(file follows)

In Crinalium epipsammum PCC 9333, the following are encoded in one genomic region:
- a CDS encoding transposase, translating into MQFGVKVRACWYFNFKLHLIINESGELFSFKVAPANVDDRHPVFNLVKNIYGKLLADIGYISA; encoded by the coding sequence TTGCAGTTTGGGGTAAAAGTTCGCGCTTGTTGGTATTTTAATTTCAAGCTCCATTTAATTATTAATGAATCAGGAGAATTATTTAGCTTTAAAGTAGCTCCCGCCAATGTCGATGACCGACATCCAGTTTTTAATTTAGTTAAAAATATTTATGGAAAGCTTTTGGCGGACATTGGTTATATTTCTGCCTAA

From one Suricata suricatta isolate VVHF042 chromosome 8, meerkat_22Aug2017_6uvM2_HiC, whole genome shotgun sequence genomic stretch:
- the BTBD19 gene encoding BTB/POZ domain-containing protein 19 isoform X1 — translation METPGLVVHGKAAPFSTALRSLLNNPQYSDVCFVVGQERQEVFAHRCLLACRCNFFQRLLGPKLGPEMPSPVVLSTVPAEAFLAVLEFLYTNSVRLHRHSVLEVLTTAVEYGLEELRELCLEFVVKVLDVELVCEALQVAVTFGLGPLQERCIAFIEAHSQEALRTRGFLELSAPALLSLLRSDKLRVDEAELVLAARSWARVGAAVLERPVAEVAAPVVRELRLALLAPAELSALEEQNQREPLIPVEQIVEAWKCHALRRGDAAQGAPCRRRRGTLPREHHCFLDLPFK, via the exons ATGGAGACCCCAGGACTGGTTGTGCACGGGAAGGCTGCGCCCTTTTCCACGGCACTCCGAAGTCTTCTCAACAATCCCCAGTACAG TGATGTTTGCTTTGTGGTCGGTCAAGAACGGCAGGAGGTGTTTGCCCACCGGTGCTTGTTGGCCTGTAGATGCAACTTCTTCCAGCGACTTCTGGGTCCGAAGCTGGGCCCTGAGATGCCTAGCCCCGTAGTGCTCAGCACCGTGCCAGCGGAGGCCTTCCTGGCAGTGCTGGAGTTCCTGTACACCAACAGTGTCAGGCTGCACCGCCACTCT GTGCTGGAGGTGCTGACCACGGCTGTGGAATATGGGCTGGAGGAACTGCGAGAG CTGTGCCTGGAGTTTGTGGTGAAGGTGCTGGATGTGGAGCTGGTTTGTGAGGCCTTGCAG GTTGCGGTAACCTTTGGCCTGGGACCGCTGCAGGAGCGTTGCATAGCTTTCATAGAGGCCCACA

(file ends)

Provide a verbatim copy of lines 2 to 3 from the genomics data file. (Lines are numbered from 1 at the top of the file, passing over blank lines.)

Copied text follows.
- a CDS encoding transposase, translating into MQFGVKVRACWYFNFKLHLIINESGELFSFKVAPANVDDRHPVFNLVKNIYGKLLADIGYISA; encoded by the coding sequence TTGCAGTTTGGGGTAAAAGTTCGCGCTTGTTGGTATTTTAATTTCAAGCTCCATTTAATTATTAATGAATCAGGAGAATTATTTAGCTTTAAAGTAGCTCCCGCCAATGTCGATGACCGACATCCAGTTTTTAATTTAGTTAAAAATATTTATGGAAAGCTTTTGGCGGACATTGGTTATATTTCTGCCTAA

From one Suricata suricatta isolate VVHF042 chromosome 8, meerkat_22Aug2017_6uvM2_HiC, whole genome shotgun sequence genomic stretch: